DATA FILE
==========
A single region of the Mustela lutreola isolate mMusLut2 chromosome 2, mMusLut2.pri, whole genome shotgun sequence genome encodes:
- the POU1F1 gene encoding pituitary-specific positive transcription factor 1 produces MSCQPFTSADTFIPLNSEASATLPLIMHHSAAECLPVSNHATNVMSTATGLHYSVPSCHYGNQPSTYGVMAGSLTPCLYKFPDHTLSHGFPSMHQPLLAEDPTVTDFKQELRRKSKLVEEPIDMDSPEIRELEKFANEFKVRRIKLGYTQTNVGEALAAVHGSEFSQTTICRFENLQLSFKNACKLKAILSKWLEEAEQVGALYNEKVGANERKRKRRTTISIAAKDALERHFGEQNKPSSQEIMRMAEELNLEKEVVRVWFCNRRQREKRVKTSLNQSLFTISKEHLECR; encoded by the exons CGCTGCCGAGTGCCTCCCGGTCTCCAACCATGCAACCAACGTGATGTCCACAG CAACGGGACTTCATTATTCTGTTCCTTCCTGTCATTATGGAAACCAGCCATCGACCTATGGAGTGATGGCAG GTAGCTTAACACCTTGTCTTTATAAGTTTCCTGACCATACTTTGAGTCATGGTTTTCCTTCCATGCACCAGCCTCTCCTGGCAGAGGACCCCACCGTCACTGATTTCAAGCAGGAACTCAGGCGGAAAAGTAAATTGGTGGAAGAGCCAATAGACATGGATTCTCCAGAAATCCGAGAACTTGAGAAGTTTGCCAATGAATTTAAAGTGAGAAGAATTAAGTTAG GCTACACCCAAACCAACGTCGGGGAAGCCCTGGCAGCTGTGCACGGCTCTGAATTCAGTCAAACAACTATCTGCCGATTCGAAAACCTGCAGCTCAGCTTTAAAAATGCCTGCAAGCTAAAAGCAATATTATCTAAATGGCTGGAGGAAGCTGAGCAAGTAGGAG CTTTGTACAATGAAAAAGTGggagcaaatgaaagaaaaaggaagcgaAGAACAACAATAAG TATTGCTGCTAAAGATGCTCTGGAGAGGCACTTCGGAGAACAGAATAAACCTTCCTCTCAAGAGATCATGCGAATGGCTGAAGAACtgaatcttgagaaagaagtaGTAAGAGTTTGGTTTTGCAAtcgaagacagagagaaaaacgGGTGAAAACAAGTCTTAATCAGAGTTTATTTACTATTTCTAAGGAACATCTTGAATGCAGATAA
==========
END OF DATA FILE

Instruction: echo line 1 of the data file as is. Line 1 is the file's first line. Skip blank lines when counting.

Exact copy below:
A single region of the Mustela lutreola isolate mMusLut2 chromosome 2, mMusLut2.pri, whole genome shotgun sequence genome encodes: